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Energy distance


Energy distance

Energy distance is a statistical distance between probability distributions. If X and Y are independent random vectors in Rd with cumulative distribution functions F and G respectively, then the energy distance between the distributions F and G is defined to be the square root of

D^2(F, G) = 2\mathbb E\|X - Y\| - \mathbb E\|X - X'\| - \mathbb E\|Y - Y'\| \geq 0,

where X, X' are independent and identically distributed (iid), Y, Y' are iid, \mathbb E is expected value, and || . || denotes the length of a vector. Energy distance satisfies all axioms of a metric thus energy distance characterizes the equality of distributions: D(F,G) = 0 if and only if F = G. Energy distance for statistical applications was introduced in 1985 by Gábor J. Székely, who proved that for real-valued random variables this distance is exactly twice Harald Cramér's distance:[1]

\int_{-\infty}^\infty (F(x) - G(x))^2 \, dx .

For a simple proof of this equivalence, see Székely and Rizzo (2005).[2] In higher dimensions, however, the two distances are different because the energy distance is rotation invariant while Cramér's distance is not. (Notice that Cramér's distance is not the same as the distribution-free Cramer-von-Mises criterion.)


  • Generalization to metric spaces 1
  • Energy statistics 2
    • Testing for equal distributions 2.1
    • Goodness-of-fit 2.2
  • Applications 3
  • References 4

Generalization to metric spaces

One can generalize the notion of energy distance to probability distributions on metric spaces. Let (M, d) be a metric space with its Borel sigma algebra \mathcal{B} (M). Let \mathcal{P} (M) denote the collection of all probability measures on the measurable space (M, \mathcal{B} (M)). If μ and ν are probability measures in \mathcal{P} (M), then the energy-distance D of μ and ν can be defined as the square root of

D^2(\mu, \nu)= 2 \mathbb E[d(X,Y)] - \mathbb E[d(X,X')] - \mathbb E[d(Y,Y')] .

This is not necessarily non-negative, however. If (M, d) is a strongly negative definite kernel, then D is a metric, and conversely.[3] This condition is expressed by saying that (M, d) has negative type. Negative type is not sufficient for D to be a metric; the latter condition is expressed by saying that (M, d) has strong negative type. In this situation, the energy distance is zero if and only if X and Y are identically distributed. An example of a metric of negative type but not of strong negative type is the plane with the taxicab metric. All Euclidean spaces and even separable Hilbert spaces have strong negative type.[4]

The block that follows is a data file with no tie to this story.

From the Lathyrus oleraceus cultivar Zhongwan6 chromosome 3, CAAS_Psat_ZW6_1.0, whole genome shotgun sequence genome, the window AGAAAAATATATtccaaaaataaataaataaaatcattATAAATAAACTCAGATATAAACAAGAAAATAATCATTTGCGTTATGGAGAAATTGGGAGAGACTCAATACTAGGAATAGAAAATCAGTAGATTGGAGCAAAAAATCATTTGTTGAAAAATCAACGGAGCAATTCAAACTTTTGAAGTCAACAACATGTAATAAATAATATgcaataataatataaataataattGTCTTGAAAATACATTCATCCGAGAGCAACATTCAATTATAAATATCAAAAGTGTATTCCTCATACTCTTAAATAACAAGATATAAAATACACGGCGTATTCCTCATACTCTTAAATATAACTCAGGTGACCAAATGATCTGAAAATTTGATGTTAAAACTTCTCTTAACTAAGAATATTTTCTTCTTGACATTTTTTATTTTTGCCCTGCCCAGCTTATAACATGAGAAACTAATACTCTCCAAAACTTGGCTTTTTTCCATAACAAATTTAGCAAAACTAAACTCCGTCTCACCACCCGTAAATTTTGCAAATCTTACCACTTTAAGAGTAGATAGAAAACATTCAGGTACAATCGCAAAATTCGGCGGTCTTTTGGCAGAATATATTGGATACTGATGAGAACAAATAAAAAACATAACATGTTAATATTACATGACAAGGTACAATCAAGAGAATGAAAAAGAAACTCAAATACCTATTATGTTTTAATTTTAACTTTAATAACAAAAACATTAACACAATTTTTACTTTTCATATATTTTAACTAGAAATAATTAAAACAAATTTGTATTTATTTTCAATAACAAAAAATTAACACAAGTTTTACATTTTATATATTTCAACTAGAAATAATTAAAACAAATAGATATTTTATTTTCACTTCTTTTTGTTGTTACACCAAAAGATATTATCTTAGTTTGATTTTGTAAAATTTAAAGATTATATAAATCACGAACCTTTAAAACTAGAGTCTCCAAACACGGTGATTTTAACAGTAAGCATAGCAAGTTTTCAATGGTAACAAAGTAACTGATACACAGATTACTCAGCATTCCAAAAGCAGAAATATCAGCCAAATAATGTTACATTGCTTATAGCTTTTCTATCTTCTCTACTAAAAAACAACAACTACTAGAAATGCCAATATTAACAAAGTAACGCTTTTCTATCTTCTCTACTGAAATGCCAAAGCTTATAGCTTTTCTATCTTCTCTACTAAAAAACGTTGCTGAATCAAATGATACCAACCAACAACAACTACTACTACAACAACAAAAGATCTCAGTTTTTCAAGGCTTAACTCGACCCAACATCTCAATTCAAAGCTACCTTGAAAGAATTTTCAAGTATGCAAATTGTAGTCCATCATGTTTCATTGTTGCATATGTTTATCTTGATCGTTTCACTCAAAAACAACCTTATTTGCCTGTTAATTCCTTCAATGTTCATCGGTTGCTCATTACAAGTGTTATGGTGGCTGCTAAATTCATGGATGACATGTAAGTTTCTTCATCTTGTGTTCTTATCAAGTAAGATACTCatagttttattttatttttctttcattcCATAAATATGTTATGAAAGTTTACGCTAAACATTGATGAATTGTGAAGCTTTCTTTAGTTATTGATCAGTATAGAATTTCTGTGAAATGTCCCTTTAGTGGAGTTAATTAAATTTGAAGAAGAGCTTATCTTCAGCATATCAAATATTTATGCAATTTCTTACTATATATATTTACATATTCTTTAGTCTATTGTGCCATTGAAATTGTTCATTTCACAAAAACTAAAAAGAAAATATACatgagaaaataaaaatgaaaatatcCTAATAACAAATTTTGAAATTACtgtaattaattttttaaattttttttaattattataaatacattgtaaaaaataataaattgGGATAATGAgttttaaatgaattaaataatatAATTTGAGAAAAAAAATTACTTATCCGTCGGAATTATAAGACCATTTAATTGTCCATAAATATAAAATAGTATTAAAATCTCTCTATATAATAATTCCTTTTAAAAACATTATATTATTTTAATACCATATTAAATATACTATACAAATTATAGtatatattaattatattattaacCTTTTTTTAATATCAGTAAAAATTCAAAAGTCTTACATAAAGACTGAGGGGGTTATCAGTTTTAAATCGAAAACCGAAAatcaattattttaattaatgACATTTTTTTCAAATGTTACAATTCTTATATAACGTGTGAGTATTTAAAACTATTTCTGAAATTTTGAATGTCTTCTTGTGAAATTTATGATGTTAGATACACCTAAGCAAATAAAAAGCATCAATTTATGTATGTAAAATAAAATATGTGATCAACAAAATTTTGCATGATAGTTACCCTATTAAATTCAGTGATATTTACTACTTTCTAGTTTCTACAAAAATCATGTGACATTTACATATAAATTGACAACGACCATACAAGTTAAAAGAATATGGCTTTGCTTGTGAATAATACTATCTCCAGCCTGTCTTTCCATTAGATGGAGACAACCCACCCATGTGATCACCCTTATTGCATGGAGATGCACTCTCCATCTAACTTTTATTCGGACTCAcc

In the literature on kernel methods for machine learning, these generalized notions of energy distance are studied under the name of maximum mean discrepancy.[5]

Energy statistics

A related statistical concept, the notion of E-statistic or energy-statistic[6] was introduced by Gábor J. Székely in the 1980s when he was giving colloquium lectures in Budapest, Hungary and at MIT, Yale, and Columbia. This concept is based on the notion of Newton’s potential energy.[7] The idea is to consider statistical observations as heavenly bodies governed by a statistical potential energy which is zero only when an underlying statistical null hypothesis is true. Energy statistics are functions of distances between statistical observations.

Energy distance and E-statistic were considered as N-distances and N-statistic in Zinger A.A., Kakosyan A.V., Klebanov L.B. Characterization of distributions by means of mean values of some statistics in connection with some probability metrics, Stability Problems for Stochastic Models. Moscow, VNIISI, 1989,47-55. (in Russian), English Translation: A characterization of distributions by mean values of statistics and certain probabilistic metrics A. A. Zinger, A. V. Kakosyan, L. B. Klebanov in Journal of Soviet Mathematics (1992). In the same paper there was given a definition of strongly negative definite kernel, and provided a generalization on metric spaces, discussed above. The book [3] gives these results and their applications to statistical testing as well. The book contains also some applications to recovering the measure from its potential.

Testing for equal distributions

Consider the null hypothesis that two random variables, X and Y, have the same probability distributions: μ = v . For statistical samples from X and Y:

x1,…,xn and y1,…,ym,

the following arithmetic averages of distances are computed between the X and the Y samples:

A:= (1/nm)∑|xi – yj|, B:= (1/n2)∑|xi – xj|, C:= (1/m2)∑|yi – yj|.

The E-statistic of the underlying null hypothesis is defined as follows:

Εn,m(X,Y):= 2A – B – C.

One can prove [2][7] that Εn,m(X,Y) ≥ 0 and that the corresponding population value, E(X,Y):= D(μ,ν), is zero if and only if X and Y have the same distribution (μ=ν). Under this null hypothesis the test statistic

T = \frac{nm}{n+m} E_{n,m}(X,Y)